For decades in the early 1900s, Jacksonville was in need of a civic auditorium dedicated to the performing arts.
The Armory building on Market Street and some of the larger swanky downtown hotels filled in admirably as de-facto facilities for such performances, but both solutions were ultimately inadequate.
In the mid-‘50s, the city finally approved plans for a riverfront civic auditorium, on which construction began in 1957. The facility was designed by locally-based Kemp, Bunch, and Jackson – now KBJ Architects – and built by The Auchter Company, which also built the Landing, the Wells Fargo Center, and Jacksonville International Airport among other projects.
The Jacksonville Civic Auditorium, as it was dubbed, opened in 1962. The venue featured two different theaters, a 3,200-seat main auditorium and a smaller auditorium, as well as a large exhibition hall.
It became the primary city venue for live performing arts events; it was named the new permanent home of the Jacksonville Symphony which formed in 1949, and FSCJ’s Artist Series began within the auditorium shortly after it opened.
Unfortunately, the auditorium soon became infamous for its terrible acoustics, which proved particularly cumbersome for the Symphony but also affected other acts. Ironically, the auditorium was greenlit by the city at the same time as the Coliseum, which was also known for its sound issues.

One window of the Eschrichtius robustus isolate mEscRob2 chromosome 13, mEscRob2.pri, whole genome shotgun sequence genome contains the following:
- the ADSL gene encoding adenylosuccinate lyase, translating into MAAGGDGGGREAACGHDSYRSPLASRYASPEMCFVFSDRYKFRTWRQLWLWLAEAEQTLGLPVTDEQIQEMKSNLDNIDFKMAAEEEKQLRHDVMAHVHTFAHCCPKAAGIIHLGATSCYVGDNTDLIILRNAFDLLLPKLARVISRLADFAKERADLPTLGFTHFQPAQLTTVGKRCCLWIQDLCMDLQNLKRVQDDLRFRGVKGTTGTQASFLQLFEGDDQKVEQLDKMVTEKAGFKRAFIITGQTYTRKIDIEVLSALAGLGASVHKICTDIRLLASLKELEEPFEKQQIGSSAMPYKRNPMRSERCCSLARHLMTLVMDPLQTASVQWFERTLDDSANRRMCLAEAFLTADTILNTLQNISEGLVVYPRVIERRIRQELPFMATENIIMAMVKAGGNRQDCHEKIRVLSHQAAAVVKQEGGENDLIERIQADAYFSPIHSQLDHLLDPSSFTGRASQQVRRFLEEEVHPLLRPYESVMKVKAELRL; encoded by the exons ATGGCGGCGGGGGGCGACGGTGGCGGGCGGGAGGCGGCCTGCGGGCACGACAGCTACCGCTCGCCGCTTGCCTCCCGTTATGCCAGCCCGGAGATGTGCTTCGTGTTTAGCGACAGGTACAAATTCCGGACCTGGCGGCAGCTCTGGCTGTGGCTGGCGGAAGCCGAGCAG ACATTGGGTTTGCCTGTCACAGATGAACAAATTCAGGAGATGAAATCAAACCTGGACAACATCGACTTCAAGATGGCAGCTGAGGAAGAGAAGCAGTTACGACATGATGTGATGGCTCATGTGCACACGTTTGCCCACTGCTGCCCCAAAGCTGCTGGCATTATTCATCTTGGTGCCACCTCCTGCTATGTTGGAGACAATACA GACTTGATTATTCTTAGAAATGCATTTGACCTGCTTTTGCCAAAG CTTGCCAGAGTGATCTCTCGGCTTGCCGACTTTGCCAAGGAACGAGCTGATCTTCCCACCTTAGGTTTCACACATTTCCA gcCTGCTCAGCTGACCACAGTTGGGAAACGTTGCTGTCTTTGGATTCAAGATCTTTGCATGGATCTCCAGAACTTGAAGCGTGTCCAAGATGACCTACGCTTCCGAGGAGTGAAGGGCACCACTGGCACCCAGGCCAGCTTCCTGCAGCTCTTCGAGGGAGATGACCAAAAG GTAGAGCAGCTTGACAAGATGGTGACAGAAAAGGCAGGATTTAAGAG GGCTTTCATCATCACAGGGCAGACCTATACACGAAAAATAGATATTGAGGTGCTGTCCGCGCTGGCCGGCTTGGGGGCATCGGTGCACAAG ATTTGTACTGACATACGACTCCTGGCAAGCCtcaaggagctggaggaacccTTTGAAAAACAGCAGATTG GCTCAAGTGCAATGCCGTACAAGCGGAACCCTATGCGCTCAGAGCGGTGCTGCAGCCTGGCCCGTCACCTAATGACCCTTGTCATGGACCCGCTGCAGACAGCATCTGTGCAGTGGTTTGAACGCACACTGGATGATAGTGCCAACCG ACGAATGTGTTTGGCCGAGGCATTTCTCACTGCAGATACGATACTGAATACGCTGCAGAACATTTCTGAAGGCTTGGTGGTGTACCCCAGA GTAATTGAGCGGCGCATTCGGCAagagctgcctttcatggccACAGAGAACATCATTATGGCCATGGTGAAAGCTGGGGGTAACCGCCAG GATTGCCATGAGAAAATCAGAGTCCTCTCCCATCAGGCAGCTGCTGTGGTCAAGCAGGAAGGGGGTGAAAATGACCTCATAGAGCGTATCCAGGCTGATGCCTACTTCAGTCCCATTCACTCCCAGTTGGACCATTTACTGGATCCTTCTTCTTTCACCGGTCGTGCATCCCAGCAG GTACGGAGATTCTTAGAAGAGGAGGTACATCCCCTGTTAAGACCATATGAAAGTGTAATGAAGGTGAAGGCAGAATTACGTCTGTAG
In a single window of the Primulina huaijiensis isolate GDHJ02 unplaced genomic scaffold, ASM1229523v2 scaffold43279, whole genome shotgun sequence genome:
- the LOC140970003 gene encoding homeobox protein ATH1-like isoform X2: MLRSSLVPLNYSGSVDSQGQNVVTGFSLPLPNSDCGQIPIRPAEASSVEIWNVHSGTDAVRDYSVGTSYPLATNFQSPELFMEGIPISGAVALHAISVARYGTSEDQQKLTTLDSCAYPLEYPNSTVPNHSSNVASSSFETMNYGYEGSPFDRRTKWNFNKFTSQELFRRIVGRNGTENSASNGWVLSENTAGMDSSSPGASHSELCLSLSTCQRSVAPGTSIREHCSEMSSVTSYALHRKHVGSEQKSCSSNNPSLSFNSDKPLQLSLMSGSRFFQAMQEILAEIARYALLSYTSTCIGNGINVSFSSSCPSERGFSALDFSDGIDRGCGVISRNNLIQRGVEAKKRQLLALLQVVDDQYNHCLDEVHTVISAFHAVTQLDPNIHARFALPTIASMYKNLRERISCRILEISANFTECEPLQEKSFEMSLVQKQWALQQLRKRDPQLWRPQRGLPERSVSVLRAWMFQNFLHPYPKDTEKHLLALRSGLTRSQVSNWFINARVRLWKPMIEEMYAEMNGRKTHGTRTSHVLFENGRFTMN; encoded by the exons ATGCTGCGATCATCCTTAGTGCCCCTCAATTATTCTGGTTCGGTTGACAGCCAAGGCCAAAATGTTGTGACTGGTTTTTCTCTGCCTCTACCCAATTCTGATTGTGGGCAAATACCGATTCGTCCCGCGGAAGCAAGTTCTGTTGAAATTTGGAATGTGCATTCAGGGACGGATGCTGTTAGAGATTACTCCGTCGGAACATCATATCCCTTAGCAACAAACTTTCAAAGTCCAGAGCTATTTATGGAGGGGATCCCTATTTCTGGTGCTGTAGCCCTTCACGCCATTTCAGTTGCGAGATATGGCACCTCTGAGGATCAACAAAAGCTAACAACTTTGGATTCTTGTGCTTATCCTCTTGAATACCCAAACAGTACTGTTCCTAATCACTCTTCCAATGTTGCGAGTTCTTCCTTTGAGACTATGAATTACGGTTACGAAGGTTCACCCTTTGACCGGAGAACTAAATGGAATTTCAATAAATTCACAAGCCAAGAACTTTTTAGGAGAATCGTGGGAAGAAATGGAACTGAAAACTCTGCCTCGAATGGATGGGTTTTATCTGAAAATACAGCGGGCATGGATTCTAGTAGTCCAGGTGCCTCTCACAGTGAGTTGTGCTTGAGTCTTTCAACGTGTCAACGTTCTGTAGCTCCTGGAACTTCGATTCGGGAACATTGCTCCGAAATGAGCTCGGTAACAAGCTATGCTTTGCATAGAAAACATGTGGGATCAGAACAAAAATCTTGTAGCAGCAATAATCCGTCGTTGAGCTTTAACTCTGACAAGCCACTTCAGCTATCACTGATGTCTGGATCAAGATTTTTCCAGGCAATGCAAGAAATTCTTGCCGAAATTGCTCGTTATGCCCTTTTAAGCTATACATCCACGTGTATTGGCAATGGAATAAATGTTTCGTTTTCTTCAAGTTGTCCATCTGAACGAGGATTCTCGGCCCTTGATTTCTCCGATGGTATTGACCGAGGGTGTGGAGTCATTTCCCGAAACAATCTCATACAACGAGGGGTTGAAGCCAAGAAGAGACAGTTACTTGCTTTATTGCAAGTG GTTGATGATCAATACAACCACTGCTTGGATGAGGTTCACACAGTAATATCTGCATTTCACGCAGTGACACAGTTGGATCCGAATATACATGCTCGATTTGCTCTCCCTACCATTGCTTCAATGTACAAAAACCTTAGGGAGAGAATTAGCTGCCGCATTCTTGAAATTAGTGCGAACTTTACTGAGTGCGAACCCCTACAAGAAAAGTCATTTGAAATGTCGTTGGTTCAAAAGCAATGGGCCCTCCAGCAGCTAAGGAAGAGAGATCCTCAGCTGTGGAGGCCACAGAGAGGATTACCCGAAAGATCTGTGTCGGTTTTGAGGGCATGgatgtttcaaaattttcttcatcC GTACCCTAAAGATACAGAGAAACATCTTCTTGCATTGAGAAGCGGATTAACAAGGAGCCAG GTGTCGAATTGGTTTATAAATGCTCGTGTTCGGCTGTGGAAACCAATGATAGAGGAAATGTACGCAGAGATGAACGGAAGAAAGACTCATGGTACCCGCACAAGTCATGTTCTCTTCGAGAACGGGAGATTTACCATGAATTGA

In the ‘90s, the city sought to resolve the auditorium’s shortcomings by including it in the $235 million River City Renaissance urban revitalization plan. KBJ Architects, the building’s original design firm, was tasked with leading redevelopment efforts. Rothman, Rothman & Heineman and Fisher/Dachs Associates were enlisted to assist in the redesign, as was acclaimed acoustician Larry Kierkegaard of Kierkegaard & Associates.
The $35 million renovation project commenced in 1995 and involved creating a dedicated symphony hall in the former exhibition hall space as well as redesigning the existing theaters. The Florida Times-Union contributed $3 million toward the renovations, earning naming rights to the venue.
The newly reconfigured Times-Union Center for the Performing Arts opened its doors to the public in 1997. It featured the 2,900-seat main auditorium, renamed Jim & Jan Moran Theater, the 600-seat C. Herman & Mary Virginia Terry Theater, and the brand-new Robert E. Jacoby Symphony Hall which could seat 1,800 and was built with 12-inch-thick walls.
Today, the Times-Union Center continues to serve as the primary hub for performing arts in Jacksonville.
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